"When you're trying to turn things around and set the state on the right path, you're going to ruffle a few feathers...Our teachers and firefighters and police officers are some of the most important people I know. We want you to have a good job and we want you to have good benefits...We have to live in reality, and we have to live within our means".[1]
  • Cincinnati firefighter Doug Stern, in a news release release from We Are Ohio, the main campaign behind the measure:
“I’m honored to stand with my fellow first responders today to say I’m voting NO on Issue 2 because Senate Bill 5 goes too far. Senate Bill 5 makes it illegal for me to fight for safe staffing levels. This puts the safety of the people I’m trying to serve and protect, as well as my safety at risk.”[2]

Looking ahead:

The following are measures that have been proposed for the 2012 statewide ballot:



Everything is bigger in Texas, and that includes the state's ballot measure count. Texans will get a chance to vote on 11 ballot measures referred by the state legislature, one less than 2009's ballot. A small theme of this year's ballot, a direct result of the ongoing drought in the region, is the state's water supply.

The Lower Colorado River Authority reports that "the 11 months from October 2010 through August 2011 have been the driest for that 11-month period in Texas since 1895.” Economists estimate over $5.2 billion just in agricultural losses as a result of the prolonged drought. This extreme heat has many Texans thinking about their state's ability to adequately supply them with water in the coming years. Lawmakers seeking solutions to ever-worsening shortages have placed two water-related constitutional amendments on the ballot. One proposed amendment, Proposition 2, seeks to add supply by increasing available funding for water projects. The other, Proposition 8, seeks to combat Texas's water problems by encouraging conservation via tax policy.[3][4]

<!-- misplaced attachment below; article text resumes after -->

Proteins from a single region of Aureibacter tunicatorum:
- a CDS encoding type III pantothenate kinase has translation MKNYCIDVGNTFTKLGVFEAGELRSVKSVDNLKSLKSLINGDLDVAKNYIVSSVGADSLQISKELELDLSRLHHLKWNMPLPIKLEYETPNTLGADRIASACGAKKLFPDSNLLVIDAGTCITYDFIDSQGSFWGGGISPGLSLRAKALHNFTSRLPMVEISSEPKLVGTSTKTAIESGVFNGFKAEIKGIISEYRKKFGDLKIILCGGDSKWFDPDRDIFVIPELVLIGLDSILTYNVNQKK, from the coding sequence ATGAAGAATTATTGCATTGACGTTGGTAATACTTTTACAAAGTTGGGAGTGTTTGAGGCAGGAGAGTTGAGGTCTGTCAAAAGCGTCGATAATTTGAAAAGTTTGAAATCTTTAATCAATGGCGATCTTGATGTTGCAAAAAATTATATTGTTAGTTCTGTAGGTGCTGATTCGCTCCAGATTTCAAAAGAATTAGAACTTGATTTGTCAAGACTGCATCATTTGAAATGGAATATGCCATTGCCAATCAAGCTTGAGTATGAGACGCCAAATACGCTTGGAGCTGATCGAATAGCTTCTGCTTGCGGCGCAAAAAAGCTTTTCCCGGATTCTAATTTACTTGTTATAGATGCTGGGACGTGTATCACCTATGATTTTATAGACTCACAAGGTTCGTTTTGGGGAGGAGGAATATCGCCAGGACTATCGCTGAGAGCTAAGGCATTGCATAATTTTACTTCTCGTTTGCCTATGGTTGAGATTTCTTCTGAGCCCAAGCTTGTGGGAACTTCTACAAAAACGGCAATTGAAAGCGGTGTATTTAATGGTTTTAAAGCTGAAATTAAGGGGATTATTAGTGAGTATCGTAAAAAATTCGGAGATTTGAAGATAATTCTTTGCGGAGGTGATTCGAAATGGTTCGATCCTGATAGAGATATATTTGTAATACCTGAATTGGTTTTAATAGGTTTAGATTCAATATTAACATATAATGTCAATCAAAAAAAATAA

Four other measures in the state deal with the administration of government topic. For example, Proposition 9 grant power to the Governor allowed to grant pardons related to deferred adjudication community supervision.

To view the Texas-sized ballot measure list that will face voters at the polls, click here.

Impacts of 2011 measures:

Notable quotes:

  • The Dallas Morning News supporting Prop 2:
"With Texas’ population doubling by 2060, and droughts challenging water supplies, Texans clearly need to finance water projects. Proposition 2 on the Nov. 8 ballot will help immensely. The constitutional amendment would let the Texas Water Development Board maintain programs that help communities finance initiatives, such as those dealing with sewage water, water storage and flood control."[5]
  • Opponents' arguments of Prop. 2, according to the Texas House Research Organization overview:
"Proposition 8 is unnecessary because it would duplicate existing options under wildlife management valuation, mainly erosion control and habitat stewardship. Landowners in Texas also already enjoy several tax breaks, so expanding an existing exemption to include water stewardship would be excessive and unnecessary. "[6]

Looking ahead:

According to Article III of the Texas Constitution, the Texas Legislature will not begin the next scheduled session until 2013.

Next week's Breakdown: Washington
Last week's Breakdown: Mississippi and New Jersey

See also

Ballotpedia News